San Diego Union Tribune

October 26, 2006

Active-duty group to press Congress to bring troops home


WASHINGTON – In a movement not seen since the depths of the Vietnam War, active-duty service members are organizing an effort to send a flood of appeals to Congress to get U.S. troops out of Iraq.

The movement, initiated by a Norfolk-based sailor and a Quantico-based Marine, has 219 participants so far. But that is twice what it had two days ago, the leaders said in a telephone conference call yesterday.


The effort is being conducted under the federal Military Whistle Blower Protection Act, which allows service personnel to communicate their concerns directly to their congressional representatives.

Although they have an obligation to follow orders, “many of us have reservations about the orders,” said Seaman Jonathan Hutto, who recently returned from a deployment to the Persian Gulf on the aircraft carrier Theodore Roosevelt. “At this point, some of us feel compelled to let our reservations be known.

“We do serve our country faithfully, we are patriotic; if told to go to Iraq right now, we would go,” Hutto said. “At the same time, we feel this occupation should come to an end right now. We feel the need to tell our political leaders.”

Sgt. Liam Madden said he opposes the war in Iraq because no weapons of mass destruction or direct links to the terrorist group al-Qaeda were found when those were the reasons the Bush administration cited for the invasion of Iraq.

“If democracy is our goal, I believe we're going about it all wrong. The occupation is perpetuating more violence. It's costing us way too many humans – Iraqi civilians and American service members – their lives, for no benefit,” said Madden, who served seven months in volatile Anbar province.

Army Maj. Steward Upton, a Pentagon spokesman, said service members “are free to communicate with Congress in a lawful manner that doesn't violate the Uniform Code of Military Justice.”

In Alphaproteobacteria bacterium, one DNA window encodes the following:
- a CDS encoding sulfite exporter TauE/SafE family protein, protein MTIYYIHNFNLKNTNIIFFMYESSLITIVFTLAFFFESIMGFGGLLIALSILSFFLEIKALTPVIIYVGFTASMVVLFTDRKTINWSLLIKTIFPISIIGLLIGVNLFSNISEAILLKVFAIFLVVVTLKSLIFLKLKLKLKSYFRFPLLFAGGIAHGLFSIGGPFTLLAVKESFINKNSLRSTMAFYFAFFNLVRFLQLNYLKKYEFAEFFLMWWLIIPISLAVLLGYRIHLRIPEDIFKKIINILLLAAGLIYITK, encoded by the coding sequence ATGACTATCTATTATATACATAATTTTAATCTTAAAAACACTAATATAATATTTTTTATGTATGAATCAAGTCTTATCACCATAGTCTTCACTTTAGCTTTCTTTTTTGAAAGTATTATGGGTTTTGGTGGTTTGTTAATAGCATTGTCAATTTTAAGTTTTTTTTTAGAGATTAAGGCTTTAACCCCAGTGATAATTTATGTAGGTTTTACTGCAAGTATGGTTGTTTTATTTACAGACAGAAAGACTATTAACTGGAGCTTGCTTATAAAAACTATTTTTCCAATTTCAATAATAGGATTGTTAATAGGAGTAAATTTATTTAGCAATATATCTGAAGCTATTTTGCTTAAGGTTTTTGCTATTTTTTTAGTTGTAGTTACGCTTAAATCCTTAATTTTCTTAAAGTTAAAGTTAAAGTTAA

The code bans derogatory comments about the military leadership, including the president, and political action while in uniform, during duty hours or that claims to represent the views of the military.

A female soldier recently returned from a year in Iraq joined the call, but declined to give her name because she said she feared informal reprisals. “Soldiers see all this ethnic fighting around them, and, to some extent, are caught in the crossfire, but there's nothing they can do to stop it,” the soldier said. “It's very frustrating to go out on convoys and literally risk their lives on a daily basis and not really seeing any tangible results.”

The protesting service personnel, including members of the National Guard and reserves, are supported by several organizations opposing the war.

They have created a Web site that allows service members to join the protest and to send a message to their members of Congress.

The message says:

“As a patriotic American proud to serve the nation in uniform, I respectfully urge my political leaders in Congress to support the prompt withdrawal of American military forces and bases in Iraq. Staying in Iraq will not work and is not worth the price. It is time for U.S. troops to come home.”

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